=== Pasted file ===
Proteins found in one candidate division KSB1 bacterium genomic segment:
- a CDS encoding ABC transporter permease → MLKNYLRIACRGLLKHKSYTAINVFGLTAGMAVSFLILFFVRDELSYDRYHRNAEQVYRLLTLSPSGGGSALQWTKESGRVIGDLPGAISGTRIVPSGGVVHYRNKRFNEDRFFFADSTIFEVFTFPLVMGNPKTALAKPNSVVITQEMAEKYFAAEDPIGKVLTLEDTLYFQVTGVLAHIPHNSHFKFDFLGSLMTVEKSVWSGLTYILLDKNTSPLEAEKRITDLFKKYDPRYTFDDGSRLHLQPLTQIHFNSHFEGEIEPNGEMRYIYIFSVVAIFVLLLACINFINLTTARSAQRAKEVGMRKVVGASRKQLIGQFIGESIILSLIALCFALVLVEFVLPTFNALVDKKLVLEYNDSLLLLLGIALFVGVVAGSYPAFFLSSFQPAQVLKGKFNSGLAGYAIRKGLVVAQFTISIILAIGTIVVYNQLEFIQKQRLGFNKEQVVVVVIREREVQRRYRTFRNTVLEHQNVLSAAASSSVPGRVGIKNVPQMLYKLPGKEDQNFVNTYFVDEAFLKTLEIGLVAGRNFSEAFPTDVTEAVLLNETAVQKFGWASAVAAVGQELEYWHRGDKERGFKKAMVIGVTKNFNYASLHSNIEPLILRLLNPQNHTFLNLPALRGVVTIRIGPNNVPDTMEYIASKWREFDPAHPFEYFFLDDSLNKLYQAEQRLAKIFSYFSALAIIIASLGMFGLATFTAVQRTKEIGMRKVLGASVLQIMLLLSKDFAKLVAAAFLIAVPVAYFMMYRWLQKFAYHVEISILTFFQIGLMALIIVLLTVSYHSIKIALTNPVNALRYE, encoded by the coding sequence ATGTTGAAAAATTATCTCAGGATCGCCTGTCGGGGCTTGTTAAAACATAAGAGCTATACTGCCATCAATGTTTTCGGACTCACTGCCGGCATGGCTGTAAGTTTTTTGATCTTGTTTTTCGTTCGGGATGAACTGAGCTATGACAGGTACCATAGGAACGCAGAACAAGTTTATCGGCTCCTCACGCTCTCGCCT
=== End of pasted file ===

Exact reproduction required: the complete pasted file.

Proteins found in one candidate division KSB1 bacterium genomic segment:
- a CDS encoding ABC transporter permease → MLKNYLRIACRGLLKHKSYTAINVFGLTAGMAVSFLILFFVRDELSYDRYHRNAEQVYRLLTLSPSGGGSALQWTKESGRVIGDLPGAISGTRIVPSGGVVHYRNKRFNEDRFFFADSTIFEVFTFPLVMGNPKTALAKPNSVVITQEMAEKYFAAEDPIGKVLTLEDTLYFQVTGVLAHIPHNSHFKFDFLGSLMTVEKSVWSGLTYILLDKNTSPLEAEKRITDLFKKYDPRYTFDDGSRLHLQPLTQIHFNSHFEGEIEPNGEMRYIYIFSVVAIFVLLLACINFINLTTARSAQRAKEVGMRKVVGASRKQLIGQFIGESIILSLIALCFALVLVEFVLPTFNALVDKKLVLEYNDSLLLLLGIALFVGVVAGSYPAFFLSSFQPAQVLKGKFNSGLAGYAIRKGLVVAQFTISIILAIGTIVVYNQLEFIQKQRLGFNKEQVVVVVIREREVQRRYRTFRNTVLEHQNVLSAAASSSVPGRVGIKNVPQMLYKLPGKEDQNFVNTYFVDEAFLKTLEIGLVAGRNFSEAFPTDVTEAVLLNETAVQKFGWASAVAAVGQELEYWHRGDKERGFKKAMVIGVTKNFNYASLHSNIEPLILRLLNPQNHTFLNLPALRGVVTIRIGPNNVPDTMEYIASKWREFDPAHPFEYFFLDDSLNKLYQAEQRLAKIFSYFSALAIIIASLGMFGLATFTAVQRTKEIGMRKVLGASVLQIMLLLSKDFAKLVAAAFLIAVPVAYFMMYRWLQKFAYHVEISILTFFQIGLMALIIVLLTVSYHSIKIALTNPVNALRYE, encoded by the coding sequence ATGTTGAAAAATTATCTCAGGATCGCCTGTCGGGGCTTGTTAAAACATAAGAGCTATACTGCCATCAATGTTTTCGGACTCACTGCCGGCATGGCTGTAAGTTTTTTGATCTTGTTTTTCGTTCGGGATGAACTGAGCTATGACAGGTACCATAGGAACGCAGAACAAGTTTATCGGCTCCTCACGCTCTCGCCT